Shearer’s most recent project is a new TV comedy drama based on real-life recordings from President Nixon’s Oval Office. Written by and starring Shearer as Richard Nixon, Nixon’s the One aired on Sky Arts this spring. He will return to the UK shortly to star in and produce five more episodes of Nixon's the One, that he has written in conjunction with Hat Trick for the Sky Network.

Harry Shearer is revered for his bitingly satirical songs and impersonations. He was nominated for a Grammy for his CD Songs of the Pointed and the Pointless. His album Songs of the Bushmen (also Grammy nominated) was an incisive musical impeachment of the Bush administration with impersonations in song of the likes of Cheney, Rumsfeld and Rove. His last album, Greed & Fear, was a searing satirical attack on Wall Street in the wake of the world economic meltdown. Shearer’s musical collaborations with his wife, singer/songwriter Judith Owen, and her manager Bambi Moé, led to the launch of Courgette Records (a nod to the infamous airport scene from This Is Spinal Tap).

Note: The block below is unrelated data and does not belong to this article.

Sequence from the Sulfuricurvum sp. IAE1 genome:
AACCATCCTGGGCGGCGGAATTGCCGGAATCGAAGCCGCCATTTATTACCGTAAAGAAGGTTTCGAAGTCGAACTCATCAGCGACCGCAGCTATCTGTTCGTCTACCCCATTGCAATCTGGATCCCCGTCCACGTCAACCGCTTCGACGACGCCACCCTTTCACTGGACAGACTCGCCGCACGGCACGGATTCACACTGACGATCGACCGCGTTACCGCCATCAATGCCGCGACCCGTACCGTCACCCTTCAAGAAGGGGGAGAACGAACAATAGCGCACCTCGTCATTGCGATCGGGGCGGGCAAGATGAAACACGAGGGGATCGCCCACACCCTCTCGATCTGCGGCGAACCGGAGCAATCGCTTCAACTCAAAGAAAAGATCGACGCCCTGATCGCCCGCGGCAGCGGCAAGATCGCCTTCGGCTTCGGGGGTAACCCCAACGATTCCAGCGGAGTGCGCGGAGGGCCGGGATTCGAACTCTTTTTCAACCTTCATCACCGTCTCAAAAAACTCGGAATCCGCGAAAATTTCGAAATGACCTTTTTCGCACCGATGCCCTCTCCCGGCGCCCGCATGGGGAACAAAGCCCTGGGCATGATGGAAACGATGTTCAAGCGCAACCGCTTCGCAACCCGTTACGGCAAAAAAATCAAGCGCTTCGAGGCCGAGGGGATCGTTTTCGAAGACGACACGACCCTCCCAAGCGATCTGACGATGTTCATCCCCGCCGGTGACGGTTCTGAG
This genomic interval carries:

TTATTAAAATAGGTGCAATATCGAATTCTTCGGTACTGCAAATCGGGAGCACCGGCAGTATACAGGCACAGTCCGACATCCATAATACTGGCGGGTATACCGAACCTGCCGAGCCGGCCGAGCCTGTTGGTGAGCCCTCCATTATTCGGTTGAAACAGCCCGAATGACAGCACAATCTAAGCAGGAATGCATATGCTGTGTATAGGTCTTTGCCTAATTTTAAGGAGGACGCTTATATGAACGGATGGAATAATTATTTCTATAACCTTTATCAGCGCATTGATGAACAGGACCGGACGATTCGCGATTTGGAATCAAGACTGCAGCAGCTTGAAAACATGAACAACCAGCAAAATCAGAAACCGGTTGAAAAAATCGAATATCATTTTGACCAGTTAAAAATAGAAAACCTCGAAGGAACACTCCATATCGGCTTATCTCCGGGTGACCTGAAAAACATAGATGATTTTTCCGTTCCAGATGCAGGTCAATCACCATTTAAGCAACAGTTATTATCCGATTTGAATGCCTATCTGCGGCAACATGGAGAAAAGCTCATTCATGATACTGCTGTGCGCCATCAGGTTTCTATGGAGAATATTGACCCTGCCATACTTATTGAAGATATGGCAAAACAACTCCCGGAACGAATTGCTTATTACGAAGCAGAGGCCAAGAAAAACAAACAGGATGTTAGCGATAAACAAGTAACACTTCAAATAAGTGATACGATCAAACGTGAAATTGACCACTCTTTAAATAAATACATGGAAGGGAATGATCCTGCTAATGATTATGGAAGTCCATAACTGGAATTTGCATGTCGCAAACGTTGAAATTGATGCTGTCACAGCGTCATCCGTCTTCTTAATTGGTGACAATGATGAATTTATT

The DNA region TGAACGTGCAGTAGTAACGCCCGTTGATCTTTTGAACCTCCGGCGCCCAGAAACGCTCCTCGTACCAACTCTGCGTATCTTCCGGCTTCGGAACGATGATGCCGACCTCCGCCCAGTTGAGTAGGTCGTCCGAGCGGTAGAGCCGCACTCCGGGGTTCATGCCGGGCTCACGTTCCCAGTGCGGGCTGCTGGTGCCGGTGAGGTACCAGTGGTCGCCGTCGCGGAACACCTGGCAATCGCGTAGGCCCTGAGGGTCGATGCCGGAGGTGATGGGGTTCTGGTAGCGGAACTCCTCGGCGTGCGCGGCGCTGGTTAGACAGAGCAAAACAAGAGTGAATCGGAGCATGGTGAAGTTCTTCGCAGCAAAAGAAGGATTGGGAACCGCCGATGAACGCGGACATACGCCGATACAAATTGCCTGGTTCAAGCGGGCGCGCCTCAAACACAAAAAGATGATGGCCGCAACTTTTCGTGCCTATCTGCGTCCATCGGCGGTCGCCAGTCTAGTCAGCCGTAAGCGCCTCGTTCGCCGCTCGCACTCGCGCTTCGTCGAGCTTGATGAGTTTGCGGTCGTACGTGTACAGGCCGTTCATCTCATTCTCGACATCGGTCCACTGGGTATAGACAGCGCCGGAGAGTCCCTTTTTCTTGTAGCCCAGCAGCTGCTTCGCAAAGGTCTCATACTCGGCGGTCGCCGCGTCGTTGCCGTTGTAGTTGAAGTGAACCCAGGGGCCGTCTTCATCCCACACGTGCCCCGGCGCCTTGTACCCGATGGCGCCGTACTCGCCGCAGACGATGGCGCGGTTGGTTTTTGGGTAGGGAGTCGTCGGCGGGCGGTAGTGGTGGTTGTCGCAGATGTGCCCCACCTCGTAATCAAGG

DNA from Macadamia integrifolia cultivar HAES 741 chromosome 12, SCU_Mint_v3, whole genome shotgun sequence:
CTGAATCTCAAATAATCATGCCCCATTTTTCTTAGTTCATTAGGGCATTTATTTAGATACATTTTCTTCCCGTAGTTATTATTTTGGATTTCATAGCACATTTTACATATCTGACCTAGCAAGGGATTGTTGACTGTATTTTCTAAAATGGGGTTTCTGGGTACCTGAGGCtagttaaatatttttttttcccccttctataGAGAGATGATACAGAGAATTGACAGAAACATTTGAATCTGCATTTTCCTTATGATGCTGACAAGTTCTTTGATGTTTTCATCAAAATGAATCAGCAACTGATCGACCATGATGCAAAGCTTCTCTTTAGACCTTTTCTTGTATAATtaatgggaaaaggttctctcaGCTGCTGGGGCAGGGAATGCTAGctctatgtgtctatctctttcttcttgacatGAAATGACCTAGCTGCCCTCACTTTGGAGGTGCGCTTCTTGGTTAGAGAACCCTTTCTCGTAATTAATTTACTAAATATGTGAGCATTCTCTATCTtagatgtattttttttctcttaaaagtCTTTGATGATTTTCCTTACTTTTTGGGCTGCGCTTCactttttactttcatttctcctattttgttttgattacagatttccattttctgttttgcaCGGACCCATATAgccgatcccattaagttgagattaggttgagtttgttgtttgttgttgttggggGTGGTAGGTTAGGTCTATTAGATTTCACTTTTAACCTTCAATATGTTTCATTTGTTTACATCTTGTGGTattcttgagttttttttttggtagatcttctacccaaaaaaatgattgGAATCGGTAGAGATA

Prior to these recordings, Shearer recorded and toured in both Spinal Tap and the Folksmen. The Unwigged Tour in 2009 featured Guest, McKean and Shearer performing the music of both Spinal Tap and the Folksmen.

The new album, Can’t Take a Hint, will be supported by a tour of major market clubs.